Historically, the importance of the Sinai Peninsula has always been a result of its character as an area of transit from Asia to Africa and vice-versa. Evidence of settlement in this area begins with the Paleolithic Age, at which time Sinai was not yet a desert. In the Chalcolithic period it apparently served as a link between pre-dynastic Egypt and the settlements around Beersheba in Canaan. In the time of the early dynastic period in Egypt, expeditions were sent from the Nile Valley to exploit the copper mines, as Egypt itself had no metals; the presence of a serekh (hieroglyph) of Pharaoh Narmer at Tel Erani and a walled city, perhaps a symbol of Canaan, represented on the Narmer palette (from Hierankonopolis), show that the pharaonic armies were already traversing the peninsula at the beginning of the First Dynasty. In the Middle Bronze Age, the period of the Patriarchs, Sinai was relatively more densely settled than at later stages in its history; it was crossed by Abraham and Jacob on their way to Egypt. Later, it was traversed by the Hyksos invaders of Egypt. In their wake, the desert was occupied by nomadic tribes, related to Ishmael in the Bible (Gen. 25:17–18); the Egyptians referred to them collectively as Shasu. After the expulsion of the Hyksos (16th century B.C.E.), the pharaohs took steps to secure their kingdom by building a wall (shur) across the western end of the peninsula and by establishing a chain of forts along the coastal road to secure the watering points.
It was during the New Kingdom that Sinai acquired its biblical fame. In the Bible, the desert of Sinai is situated between Rephidim and Mt. Sinai, with the wilderness of Sin between it and Elim (Ex. 16:1; 19:1–2). According to Numbers 33:15–16, it lay between Rephidim and Kibroth-Hattaavah and in Numbers 10:12, the wilderness of Paran is situated to the east of it. Mt. Sinai eclipsed the desert of Sinai in later literature as the identification of the place where the Law was given to Israel (Deut. 33:2; Judg. 5:5; Ps. 68:8, 18; Neh. 9:13). The identification of Mt. Sinai, and by implication that of the desert of Sinai, depends on the view taken of the route of the Exodus; the traditional theory places Mt. Sinai at Jebel Mūsā, while others place it at Jebel Halāl (or Ḥalāl), or even in the Arabian Peninsula. The last identification is supported by the assumed connection between Sinai and the moon god, Sin.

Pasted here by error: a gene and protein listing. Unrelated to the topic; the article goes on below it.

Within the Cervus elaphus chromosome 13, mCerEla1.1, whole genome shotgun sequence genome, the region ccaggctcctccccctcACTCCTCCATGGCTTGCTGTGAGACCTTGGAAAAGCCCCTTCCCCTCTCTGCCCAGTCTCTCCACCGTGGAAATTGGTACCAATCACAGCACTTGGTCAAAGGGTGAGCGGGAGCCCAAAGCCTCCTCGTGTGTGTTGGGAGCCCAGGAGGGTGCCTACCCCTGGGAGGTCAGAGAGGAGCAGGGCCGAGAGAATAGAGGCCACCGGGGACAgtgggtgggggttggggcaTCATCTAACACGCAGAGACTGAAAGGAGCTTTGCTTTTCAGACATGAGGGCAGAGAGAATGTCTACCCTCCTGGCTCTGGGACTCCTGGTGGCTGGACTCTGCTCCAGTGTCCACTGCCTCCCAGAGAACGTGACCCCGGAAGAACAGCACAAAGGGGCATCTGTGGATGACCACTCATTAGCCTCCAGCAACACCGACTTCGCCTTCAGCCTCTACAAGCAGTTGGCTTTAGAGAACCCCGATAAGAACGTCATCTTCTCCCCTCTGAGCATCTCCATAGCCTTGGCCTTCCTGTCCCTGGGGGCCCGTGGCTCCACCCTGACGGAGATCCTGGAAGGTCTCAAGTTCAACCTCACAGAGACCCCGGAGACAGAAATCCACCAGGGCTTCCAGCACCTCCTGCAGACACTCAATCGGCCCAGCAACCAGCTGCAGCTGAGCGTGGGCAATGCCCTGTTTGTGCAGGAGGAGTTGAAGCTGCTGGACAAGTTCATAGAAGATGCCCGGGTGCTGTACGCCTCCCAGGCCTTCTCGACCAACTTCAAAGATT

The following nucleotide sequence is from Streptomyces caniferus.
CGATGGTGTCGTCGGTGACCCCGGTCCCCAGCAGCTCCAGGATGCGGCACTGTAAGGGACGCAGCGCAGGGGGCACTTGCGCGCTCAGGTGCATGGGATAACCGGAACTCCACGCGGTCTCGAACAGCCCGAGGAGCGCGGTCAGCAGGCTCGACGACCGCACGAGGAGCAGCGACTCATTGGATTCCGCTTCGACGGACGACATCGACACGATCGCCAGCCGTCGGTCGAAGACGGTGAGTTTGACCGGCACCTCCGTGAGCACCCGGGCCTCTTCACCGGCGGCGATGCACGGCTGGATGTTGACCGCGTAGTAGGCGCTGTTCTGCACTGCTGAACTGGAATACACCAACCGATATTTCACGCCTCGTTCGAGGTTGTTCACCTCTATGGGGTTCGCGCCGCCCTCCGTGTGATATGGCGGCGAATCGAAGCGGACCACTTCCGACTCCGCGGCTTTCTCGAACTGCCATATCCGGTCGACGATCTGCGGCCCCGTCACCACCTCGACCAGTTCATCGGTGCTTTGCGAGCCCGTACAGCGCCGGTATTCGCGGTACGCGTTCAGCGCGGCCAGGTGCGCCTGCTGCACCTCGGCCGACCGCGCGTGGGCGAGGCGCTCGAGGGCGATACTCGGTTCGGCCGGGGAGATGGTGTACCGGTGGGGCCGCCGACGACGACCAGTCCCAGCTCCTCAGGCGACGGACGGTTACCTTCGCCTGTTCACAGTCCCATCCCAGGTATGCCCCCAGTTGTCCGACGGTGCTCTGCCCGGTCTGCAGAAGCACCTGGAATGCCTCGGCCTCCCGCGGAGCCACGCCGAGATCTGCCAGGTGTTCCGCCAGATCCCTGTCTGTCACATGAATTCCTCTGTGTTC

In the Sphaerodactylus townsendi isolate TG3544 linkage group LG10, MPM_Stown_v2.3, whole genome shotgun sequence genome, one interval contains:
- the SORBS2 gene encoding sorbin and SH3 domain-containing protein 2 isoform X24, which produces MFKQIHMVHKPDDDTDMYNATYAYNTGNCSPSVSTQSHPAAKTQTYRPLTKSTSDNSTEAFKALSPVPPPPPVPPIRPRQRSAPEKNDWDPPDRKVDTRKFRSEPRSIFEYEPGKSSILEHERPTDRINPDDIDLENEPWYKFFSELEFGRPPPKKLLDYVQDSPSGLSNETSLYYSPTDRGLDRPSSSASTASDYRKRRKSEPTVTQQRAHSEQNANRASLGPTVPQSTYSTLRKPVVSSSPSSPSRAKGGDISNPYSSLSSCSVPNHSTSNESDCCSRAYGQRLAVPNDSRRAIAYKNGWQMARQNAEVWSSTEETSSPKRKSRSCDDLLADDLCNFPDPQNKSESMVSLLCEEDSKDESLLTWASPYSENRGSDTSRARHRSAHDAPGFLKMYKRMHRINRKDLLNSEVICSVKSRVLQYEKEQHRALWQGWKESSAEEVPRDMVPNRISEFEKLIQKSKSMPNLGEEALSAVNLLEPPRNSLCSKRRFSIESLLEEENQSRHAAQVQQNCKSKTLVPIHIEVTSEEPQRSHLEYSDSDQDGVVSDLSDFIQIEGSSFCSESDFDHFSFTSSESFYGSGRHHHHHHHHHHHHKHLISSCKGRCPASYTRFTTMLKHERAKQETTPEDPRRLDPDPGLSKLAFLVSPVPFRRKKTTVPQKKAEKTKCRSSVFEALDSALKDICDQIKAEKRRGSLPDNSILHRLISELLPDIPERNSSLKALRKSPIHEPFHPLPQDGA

During the period of the Exodus, the desert was occupied by the Amalekites, who disputed the passage of the Israelites at Rephidim. The Egyptians left the desert nomads alone, while keeping control of the coastal road and the copper and turquoise mines at Ṣarābīṭ al-Khādim (Dophkah?). The beginnings of an alphabetic Semitic script, the so-called proto-Sinaitic alphabet, are evident in the inscriptions written by slaves who worked in the mines. In the period of the monarchy, Saul and David fought the Amalekites (I Sam. 15:7, 27:8) and controlled northwest Sinai. The nomads of the region helped in Esarhaddon’s campaign against Egypt, although some served as mercenaries in the Egyptian army. Later, they brought water to the army of Cambyses of Persia during his invasion of the Nile Valley; in return, the Persians allowed the kings of Kedar (the predecessors of the Nabateans) to maintain harbors on the coast of Sinai, between the Serbonic Lake and Ienysos, south of Gaza.
See also Mount Sinai.